Impairment of carotid artery blood flow by supraglottic airway use in a swine model of cardiac arrest

Nicolas Segal, Demetris Yannopoulos, Brian D. Mahoney, Ralph J. Frascone, Timothy Matsuura, Colin G. Cowles, Scott H. McKnite, David G. Chase

Research output: Contribution to journalArticlepeer-review

47 Scopus citations


Objective: Supraglottic airway devices (SGDs) are often used as an alternative to endotracheal tube (ETT) during cardiopulmonary resuscitation (CPR). SGDs can be inserted 'blindly' and rapidly, without stopping compressions. These devices utilize pressurized balloons to direct air to the trachea and prevent esophagus insufflation. We hypothesize that the use of a SGD will compress the carotid artery and decrease carotid blood flow (CBF) during CPR in pigs. Methods: Ventricular fibrillation (VF) was induced in 9 female pigs (32 ± 1. kg) followed by 4. min without compressions. CPR was then performed continuously for 3-6-min intervals. During each interval, an ETT was used for the first 3. min, followed by 3. min of each SGD (King LTS-D™, LMA Flexible™, Combitube™) in a random order. The primary endpoint was mean CBF (ml/min). Statistical comparisons among the 4 airway devices were performed by Wilcoxon Rank test. Post mortem carotid arteriographies were performed with SGDs in place. Results: CBF (median ml/min; 25/75 percentile) was significantly lower with each SGD [King (10; 6/41), LMA (10; 4/39), and Combitube (5; -0.4/15)] versus ETT (21; 14/46) (p< 0.05 for each SGD compared with ETT). Arteriograms showed that with each SGD there was compression of the internal and external carotid vessels. Conclusion: The use of 3 different SGDs during CPR significantly decreased CBF in a porcine model of cardiac arrest. While the current study is limited to pigs, the findings suggest that further research on the effects of SGD use in humans and the effects on carotid artery blood flow is warranted.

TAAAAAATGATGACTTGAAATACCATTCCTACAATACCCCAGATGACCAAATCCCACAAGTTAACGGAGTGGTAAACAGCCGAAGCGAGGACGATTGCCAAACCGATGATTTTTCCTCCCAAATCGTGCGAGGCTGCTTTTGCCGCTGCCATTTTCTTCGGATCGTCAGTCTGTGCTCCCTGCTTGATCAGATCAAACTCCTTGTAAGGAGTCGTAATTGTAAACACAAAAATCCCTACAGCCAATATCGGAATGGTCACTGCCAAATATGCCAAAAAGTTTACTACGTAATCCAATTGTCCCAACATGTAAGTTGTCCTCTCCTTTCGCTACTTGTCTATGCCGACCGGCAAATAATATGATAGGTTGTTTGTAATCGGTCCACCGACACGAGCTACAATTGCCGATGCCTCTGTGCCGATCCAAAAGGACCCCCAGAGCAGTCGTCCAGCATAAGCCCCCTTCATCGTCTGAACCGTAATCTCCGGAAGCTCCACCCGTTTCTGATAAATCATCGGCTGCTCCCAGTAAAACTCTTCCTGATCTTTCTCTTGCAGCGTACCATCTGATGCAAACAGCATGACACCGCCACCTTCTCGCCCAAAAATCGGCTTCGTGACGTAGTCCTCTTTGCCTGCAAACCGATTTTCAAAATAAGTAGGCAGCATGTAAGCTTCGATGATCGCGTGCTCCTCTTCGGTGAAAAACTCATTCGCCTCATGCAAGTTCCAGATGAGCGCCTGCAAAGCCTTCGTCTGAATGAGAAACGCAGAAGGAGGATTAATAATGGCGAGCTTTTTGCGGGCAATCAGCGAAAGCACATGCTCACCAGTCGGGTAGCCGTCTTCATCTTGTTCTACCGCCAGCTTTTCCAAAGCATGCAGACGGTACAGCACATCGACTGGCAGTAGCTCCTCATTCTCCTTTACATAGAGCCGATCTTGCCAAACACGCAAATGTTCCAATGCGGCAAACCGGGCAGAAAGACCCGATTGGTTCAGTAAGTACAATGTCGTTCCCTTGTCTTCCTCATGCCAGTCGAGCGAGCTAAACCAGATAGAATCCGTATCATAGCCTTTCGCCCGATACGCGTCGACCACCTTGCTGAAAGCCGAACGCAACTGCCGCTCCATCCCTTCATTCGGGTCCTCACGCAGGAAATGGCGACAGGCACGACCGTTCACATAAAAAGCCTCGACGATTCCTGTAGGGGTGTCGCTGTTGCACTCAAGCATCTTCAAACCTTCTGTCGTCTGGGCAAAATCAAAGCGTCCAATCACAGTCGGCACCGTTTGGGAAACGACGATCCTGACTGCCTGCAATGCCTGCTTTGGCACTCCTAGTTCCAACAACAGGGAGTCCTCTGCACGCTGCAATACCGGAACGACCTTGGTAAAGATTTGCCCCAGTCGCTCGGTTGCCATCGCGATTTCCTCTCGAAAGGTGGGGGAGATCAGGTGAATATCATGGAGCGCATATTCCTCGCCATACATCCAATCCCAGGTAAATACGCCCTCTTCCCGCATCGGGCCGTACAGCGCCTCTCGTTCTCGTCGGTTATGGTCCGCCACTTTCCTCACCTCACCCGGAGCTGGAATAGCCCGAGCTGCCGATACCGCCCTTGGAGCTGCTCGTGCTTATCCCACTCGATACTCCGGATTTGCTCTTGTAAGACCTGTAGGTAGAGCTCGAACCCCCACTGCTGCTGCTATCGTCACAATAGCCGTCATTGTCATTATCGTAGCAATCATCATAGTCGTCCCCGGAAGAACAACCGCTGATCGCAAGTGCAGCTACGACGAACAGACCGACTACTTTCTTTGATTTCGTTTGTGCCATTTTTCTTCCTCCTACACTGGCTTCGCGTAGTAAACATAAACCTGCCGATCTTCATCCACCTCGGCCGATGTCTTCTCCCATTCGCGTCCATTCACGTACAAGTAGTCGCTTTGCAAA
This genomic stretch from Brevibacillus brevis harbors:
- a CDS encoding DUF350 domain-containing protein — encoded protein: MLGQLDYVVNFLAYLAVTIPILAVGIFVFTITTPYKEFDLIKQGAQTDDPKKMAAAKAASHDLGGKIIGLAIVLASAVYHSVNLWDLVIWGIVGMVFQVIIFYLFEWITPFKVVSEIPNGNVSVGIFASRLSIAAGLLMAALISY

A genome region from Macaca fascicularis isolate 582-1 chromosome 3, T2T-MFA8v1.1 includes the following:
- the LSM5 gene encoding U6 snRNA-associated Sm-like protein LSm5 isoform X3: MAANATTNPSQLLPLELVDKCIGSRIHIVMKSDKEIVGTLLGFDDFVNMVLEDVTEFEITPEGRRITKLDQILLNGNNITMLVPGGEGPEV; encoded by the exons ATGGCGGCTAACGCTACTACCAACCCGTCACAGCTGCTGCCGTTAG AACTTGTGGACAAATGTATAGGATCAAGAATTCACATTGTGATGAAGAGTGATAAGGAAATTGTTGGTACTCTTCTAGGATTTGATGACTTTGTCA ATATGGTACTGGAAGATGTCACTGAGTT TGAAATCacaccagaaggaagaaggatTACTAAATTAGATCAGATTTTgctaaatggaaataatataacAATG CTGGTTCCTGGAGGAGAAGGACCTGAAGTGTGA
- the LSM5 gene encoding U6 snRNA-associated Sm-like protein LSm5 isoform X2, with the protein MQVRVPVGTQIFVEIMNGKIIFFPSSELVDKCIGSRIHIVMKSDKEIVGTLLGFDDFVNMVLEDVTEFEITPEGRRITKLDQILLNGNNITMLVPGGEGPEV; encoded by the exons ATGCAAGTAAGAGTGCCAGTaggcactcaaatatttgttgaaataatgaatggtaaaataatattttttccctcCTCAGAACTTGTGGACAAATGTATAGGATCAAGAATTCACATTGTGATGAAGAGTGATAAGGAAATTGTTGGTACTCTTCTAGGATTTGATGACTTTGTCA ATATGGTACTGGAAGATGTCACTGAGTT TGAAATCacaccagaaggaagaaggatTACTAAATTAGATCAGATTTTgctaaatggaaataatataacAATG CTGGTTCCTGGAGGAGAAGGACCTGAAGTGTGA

Original languageEnglish (US)
Pages (from-to)1025-1030
Number of pages6
Issue number8
StatePublished - Aug 2012

Bibliographical note

Funding Information:
The study was funded by an Institutional, Division of Cardiology grant at the University of Minnesota to Dr. Yannopoulos.


  • Cardiopulmonary resuscitation
  • Intubation
  • Laryngeal masks
  • Oropharynx
  • Pharynx
  • Supraglottic airway


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